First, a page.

Don Ellis – Time Lord

September 19, 2012

A jazz musician of extraordinary ability, Don Ellis was many things: a superb trumpet soloist, a gifted composer, an outstanding bandleader; but perhaps most important of all, he was a master of intricate time signatures. It is this last quality that most readily explains why his music, much of it recorded in the late 1960s and early 1970s, has not aged in the slightest. All of it is as engagingly vibrant as it was on the day it was first played. His big band music is breathtakingly exciting, and always brilliantly performed. The music Don Ellis wrote and arranged for his band consistently demonstrates how far out of his time he truly was. He still is; but this is not to suggest that there is anything too far out of reach, although it might well have seemed that way to some of his listeners three decades ago.

Don Ellis - Electric Bath CD cover

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Consider just three of Don Ellis’s many albums; all of them by his big band, which is the way I first heard this masterful musician: Electric Bath (Columbia), Autumn (Columbia) and ‘Live’ at Monterey (Pacific Jazz). Throughout, the band scorches through startling charts, in time signatures as unexpected as 7/4 (Pussy Wiggle Stomp), 17/4 (New Horizons), and 19/4 (33 222 1 222), and swings like mad in all of them. Astonishingly, Don’s music places no severely limiting intellectual demands on the listener; it is all instantly understandable and wholly captivating. And always, there is plenty to stimulate the mind.

Don Ellis - Autumn CD cover

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For example, the marvelous 20-minute Variations For Trumpet takes the listener through six sections and time signatures of 5/4, 9/4, 7/4 and 32/8. Written down like that, it might seem intimidating, yet it is not in the least difficult to appreciate. In every moment, there is a sense of wonder and joy; section work and solos that bring delight, even laughter, in response  to their audacity.
Don Ellis is the star of the show on all of these three CDs, with his writing and hot trumpet playing, complete with experimental use of a ring modulator and a specially made ¼-tone trumpet, and his occasional helping hand on a third drum kit (two drummers and three bass players were the norm). But he never hogs the limelight and there are other notable instrumental soloists: among the brass are Glenn Stuart, Bob Harmon, Glenn Ferris, the saxophonists include Ira Schulman, Sam Falzone and Frank Strozier, while the drummers who keep the exhilaration high include Ralph Humphrey and Steve Bohannon.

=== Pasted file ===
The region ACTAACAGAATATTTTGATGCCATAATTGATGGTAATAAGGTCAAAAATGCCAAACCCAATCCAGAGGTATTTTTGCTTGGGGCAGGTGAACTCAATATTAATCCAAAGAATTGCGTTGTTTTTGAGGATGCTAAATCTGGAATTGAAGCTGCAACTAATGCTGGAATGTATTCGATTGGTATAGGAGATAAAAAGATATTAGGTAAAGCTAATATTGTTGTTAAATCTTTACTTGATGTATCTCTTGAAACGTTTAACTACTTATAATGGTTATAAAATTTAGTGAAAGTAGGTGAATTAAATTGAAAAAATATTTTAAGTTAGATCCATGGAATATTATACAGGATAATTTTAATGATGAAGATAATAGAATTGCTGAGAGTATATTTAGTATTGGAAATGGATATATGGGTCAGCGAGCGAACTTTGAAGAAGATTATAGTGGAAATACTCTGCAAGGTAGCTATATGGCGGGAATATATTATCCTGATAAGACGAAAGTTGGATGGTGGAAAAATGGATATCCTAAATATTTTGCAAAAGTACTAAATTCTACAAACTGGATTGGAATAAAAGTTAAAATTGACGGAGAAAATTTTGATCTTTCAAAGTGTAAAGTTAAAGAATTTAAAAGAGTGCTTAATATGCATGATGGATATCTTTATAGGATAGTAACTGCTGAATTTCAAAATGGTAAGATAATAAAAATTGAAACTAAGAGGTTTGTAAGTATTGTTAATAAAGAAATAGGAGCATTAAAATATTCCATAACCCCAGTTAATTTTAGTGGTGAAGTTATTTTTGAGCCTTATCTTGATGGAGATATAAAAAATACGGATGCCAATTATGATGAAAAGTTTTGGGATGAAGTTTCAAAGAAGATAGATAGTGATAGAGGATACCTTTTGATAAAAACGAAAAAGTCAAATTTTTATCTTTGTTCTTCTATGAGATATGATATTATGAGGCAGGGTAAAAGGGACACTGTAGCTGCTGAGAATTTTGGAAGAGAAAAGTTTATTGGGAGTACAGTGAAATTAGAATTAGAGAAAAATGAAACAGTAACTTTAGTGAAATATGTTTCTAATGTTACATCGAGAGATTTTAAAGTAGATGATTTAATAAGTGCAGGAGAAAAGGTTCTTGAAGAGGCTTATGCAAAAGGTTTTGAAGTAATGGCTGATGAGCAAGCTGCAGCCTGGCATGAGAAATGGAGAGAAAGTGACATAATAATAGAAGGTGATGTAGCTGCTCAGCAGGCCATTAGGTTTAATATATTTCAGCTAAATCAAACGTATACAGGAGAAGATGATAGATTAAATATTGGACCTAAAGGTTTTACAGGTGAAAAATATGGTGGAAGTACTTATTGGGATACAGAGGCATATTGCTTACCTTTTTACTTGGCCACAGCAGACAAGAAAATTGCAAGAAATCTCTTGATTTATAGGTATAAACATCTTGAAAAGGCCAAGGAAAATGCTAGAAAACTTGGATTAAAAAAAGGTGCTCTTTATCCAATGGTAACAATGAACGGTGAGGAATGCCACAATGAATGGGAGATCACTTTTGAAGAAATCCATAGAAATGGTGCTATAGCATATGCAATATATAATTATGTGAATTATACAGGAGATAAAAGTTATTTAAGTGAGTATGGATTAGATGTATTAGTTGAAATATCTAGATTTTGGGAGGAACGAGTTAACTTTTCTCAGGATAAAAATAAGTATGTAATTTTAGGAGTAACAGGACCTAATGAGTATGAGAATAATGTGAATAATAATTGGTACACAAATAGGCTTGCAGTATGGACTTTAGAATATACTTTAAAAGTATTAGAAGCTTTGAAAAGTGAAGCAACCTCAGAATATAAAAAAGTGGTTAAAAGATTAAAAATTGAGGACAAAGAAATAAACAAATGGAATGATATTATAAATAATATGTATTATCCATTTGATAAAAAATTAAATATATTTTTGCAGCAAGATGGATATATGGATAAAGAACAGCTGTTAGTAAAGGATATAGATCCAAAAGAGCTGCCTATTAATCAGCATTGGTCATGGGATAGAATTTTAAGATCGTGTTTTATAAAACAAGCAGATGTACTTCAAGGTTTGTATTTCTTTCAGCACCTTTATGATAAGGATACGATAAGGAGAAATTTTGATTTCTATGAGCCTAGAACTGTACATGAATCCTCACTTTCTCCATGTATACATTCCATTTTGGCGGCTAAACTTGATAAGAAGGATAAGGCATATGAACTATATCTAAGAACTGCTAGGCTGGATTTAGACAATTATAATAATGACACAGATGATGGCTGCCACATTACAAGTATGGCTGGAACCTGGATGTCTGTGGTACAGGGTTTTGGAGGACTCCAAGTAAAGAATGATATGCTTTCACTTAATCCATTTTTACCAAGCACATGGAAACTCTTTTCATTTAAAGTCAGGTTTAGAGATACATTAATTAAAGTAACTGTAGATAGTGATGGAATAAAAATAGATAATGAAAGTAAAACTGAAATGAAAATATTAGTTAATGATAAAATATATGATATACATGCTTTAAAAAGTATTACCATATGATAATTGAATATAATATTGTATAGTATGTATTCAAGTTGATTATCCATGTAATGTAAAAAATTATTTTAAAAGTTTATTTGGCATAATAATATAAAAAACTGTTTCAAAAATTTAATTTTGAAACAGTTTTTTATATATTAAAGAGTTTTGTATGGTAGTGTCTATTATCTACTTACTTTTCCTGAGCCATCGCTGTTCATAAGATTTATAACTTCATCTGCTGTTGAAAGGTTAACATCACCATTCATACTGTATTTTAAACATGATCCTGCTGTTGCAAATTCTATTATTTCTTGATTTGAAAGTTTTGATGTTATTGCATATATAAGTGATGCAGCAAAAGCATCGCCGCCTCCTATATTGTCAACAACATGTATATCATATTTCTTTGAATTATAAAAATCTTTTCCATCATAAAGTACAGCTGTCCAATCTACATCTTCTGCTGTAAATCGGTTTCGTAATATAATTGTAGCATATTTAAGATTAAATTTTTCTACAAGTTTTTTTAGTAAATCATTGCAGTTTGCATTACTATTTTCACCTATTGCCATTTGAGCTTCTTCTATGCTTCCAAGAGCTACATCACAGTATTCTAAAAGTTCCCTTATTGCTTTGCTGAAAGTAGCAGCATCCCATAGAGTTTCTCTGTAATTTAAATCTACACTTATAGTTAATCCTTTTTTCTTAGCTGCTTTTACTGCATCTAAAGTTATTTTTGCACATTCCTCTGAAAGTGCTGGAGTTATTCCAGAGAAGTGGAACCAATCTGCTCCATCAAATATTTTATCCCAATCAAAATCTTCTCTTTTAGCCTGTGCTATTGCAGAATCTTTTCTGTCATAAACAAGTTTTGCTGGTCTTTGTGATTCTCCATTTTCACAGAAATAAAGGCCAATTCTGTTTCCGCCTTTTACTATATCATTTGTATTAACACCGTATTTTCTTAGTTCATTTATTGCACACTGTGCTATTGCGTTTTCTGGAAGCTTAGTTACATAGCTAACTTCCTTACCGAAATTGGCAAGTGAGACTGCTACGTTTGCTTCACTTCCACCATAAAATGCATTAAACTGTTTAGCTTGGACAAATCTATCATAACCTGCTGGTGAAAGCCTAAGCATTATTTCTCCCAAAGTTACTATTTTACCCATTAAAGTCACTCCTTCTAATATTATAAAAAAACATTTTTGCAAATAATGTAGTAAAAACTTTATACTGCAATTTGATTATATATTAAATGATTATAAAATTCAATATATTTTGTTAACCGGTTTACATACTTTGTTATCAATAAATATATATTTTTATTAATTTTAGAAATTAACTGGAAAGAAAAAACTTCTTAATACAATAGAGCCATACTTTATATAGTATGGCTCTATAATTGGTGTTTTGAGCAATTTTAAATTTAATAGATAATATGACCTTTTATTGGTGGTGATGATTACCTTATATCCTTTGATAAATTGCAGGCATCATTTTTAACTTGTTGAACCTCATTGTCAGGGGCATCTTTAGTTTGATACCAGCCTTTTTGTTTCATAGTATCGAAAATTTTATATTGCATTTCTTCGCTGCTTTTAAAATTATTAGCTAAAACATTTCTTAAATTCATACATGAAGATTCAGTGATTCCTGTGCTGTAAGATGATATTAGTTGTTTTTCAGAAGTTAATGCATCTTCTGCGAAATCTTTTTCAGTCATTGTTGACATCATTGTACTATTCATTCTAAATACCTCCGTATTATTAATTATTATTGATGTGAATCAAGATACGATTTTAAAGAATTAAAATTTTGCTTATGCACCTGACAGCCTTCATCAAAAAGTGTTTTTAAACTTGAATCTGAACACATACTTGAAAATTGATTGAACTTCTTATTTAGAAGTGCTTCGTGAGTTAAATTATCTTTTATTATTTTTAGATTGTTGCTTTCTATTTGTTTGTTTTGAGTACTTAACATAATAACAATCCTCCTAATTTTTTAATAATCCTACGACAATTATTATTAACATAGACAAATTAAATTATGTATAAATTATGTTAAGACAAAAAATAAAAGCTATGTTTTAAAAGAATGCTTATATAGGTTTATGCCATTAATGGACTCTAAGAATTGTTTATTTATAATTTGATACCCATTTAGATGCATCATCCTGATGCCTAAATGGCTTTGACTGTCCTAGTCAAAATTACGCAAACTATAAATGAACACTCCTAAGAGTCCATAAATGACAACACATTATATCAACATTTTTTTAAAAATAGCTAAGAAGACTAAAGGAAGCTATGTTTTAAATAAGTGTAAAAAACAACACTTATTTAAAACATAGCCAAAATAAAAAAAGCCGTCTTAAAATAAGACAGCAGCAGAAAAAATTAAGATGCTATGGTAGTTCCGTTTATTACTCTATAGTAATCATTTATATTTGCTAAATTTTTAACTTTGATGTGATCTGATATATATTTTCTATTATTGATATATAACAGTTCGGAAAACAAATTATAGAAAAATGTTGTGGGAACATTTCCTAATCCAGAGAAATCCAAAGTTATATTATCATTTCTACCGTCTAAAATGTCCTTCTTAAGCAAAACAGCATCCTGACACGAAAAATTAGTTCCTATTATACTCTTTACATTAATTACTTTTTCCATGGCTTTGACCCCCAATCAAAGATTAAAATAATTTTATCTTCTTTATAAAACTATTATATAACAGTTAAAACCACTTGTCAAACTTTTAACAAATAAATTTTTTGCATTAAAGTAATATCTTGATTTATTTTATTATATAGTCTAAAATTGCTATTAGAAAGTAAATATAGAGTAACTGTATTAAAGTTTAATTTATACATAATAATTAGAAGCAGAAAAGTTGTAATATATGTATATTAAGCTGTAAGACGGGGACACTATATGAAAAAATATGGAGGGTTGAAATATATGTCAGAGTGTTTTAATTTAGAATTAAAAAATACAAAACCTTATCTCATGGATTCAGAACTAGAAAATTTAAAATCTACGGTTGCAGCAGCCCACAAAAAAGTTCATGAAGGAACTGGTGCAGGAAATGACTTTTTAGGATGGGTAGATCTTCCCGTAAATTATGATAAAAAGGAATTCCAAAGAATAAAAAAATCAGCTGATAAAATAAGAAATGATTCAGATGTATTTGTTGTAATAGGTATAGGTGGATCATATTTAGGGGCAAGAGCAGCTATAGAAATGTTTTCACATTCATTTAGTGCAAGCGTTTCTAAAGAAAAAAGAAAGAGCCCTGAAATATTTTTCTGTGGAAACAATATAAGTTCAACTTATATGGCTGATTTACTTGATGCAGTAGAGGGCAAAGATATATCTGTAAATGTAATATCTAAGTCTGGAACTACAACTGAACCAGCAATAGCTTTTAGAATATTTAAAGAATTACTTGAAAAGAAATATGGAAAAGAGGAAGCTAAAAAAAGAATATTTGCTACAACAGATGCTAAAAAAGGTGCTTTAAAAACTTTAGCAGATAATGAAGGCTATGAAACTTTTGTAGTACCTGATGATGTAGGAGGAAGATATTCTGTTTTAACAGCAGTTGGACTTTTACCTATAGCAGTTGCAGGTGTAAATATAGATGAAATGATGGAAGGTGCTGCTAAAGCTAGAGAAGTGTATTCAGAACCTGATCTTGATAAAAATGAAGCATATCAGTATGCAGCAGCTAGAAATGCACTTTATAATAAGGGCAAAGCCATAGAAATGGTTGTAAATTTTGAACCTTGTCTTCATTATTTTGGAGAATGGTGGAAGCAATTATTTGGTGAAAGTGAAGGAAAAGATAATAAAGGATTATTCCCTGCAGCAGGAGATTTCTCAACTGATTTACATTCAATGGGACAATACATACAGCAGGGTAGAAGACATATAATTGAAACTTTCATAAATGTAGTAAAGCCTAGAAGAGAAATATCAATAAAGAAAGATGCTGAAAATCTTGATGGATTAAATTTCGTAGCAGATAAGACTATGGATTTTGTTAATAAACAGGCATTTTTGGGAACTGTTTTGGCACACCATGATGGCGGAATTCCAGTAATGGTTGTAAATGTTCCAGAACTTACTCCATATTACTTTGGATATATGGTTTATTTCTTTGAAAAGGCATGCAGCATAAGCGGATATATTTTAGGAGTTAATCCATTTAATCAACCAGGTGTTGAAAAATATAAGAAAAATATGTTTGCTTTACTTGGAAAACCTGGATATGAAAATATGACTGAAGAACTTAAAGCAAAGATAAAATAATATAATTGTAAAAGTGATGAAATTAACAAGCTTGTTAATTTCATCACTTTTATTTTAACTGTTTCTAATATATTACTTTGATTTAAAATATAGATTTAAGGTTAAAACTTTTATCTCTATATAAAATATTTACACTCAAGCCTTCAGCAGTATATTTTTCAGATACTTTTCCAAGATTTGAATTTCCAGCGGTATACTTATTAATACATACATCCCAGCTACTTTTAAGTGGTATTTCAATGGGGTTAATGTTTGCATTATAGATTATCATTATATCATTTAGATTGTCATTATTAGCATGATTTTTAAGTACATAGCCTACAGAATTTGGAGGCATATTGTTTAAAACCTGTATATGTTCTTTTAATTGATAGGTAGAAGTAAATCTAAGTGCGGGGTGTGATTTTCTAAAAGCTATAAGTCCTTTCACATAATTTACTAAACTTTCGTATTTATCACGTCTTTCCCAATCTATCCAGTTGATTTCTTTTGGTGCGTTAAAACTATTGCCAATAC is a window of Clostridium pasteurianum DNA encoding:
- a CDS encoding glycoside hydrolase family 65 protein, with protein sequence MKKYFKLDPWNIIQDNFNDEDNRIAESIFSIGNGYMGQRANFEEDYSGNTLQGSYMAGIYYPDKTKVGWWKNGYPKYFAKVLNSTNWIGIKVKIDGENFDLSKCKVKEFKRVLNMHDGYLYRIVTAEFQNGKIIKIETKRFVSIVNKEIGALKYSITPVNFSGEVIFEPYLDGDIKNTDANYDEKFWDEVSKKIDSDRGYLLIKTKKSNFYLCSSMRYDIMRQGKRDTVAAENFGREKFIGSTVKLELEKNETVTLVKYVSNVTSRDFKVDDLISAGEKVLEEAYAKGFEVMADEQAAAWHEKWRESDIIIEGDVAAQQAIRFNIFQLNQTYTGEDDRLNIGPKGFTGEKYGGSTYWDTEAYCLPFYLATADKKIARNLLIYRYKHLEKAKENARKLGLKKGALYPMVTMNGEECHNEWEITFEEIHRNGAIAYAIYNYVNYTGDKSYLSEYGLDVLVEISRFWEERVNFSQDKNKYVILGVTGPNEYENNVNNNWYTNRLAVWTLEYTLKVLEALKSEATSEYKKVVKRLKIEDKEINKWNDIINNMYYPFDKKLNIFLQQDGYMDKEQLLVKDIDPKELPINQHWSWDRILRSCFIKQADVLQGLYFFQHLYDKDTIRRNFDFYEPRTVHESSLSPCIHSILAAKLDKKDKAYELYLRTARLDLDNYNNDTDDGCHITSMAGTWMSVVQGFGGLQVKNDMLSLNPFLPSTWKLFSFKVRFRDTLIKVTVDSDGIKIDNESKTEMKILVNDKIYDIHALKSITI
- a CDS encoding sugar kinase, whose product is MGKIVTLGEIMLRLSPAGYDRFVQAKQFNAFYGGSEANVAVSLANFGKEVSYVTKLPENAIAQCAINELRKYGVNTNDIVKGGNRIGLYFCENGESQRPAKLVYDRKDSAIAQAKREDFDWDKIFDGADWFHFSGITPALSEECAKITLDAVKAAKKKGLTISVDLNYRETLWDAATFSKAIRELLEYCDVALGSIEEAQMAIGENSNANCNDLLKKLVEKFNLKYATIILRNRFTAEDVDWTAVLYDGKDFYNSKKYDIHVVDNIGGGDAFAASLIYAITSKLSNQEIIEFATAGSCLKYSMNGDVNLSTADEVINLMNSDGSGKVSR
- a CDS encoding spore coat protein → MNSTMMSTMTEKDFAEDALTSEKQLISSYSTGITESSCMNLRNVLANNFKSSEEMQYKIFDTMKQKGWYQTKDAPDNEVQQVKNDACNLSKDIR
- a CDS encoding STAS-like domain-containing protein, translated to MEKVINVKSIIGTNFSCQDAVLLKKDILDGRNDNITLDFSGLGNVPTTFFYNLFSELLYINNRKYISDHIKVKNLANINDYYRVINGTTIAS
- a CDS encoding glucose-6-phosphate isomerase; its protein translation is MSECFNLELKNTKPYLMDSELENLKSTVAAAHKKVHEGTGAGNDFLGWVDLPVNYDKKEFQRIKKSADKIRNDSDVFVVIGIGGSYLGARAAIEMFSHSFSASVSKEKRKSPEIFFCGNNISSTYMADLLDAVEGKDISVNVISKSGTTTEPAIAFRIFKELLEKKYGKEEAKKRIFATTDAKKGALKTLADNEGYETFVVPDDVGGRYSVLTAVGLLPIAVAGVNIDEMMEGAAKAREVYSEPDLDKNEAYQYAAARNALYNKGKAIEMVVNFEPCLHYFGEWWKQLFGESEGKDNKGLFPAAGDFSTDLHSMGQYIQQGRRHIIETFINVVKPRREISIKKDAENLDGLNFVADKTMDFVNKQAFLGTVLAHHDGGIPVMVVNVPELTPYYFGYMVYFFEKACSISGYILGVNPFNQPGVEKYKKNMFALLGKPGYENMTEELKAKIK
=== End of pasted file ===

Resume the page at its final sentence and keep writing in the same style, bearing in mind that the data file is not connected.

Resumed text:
Don Ellis - Monterey-cd

Pacific Jazz
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Not many bands have taken up the challenges set by Don Ellis during his short lifetime, but reissues such as these present his fans with wonderful opportunities to hear some of the most extraordinary, and some of the best, big band music that has ever been recorded.

Although these thoughts have centered upon his big band material, Don Ellis was by no means restricted to this format. Indeed, hearing his playing with small groups, such as on Haiku, the subtle depths of his work is perhaps more readily apparent, the music delightfully patterned with delicate light and shade.

Don Ellis died in 1978 at the age of 44, but his music and his influence and importance live on, something that is strikingly apparent from John Vizzusi’s Electric Heart (Sight & Sounds Films), a video documentary that traces the career of this notable musician. This video is an excellent way in which to learn much about Don Ellis. In this film, Don Ellis’s musical talent is set out, along with clear statements of the respect and admiration others felt for this remarkable man. 

dvd-cover Don EllisTowards the end of the film, one of the few bands that have taken up the challenge of Don Ellis’s music puts in a lively appearance. This is a tribute band that includes in its ranks Sam Falzone and Ralph Humphrey. Through this video it is even more apparent today than it was 30-something years ago, that Don Ellis was timeless. The video is available from the makers at and is a must for all who love big band jazz and especially those who have a special place in their hearts for Don Ellis, a true Lord of Time.



And speaking of tribute performances, a Don Ellis reunion band is among the mouthwatering cast assembled by the Los Angeles Jazz Institute for Groovin’ Hard, their 2012 big band spectacular. Among other reunion bands are those featuring the musical legacies of Louie Bellson, Maynard Ferguson, Woody Herman, Stan Kenton, Thad Jones-Mel Lewis and Buddy Rich. If you are lucky enough to be in the neighborhood of the Los Angeles Airport Marriott Hotel on West Century Blvd between 10 October and 14 October 2012 you can find details at:


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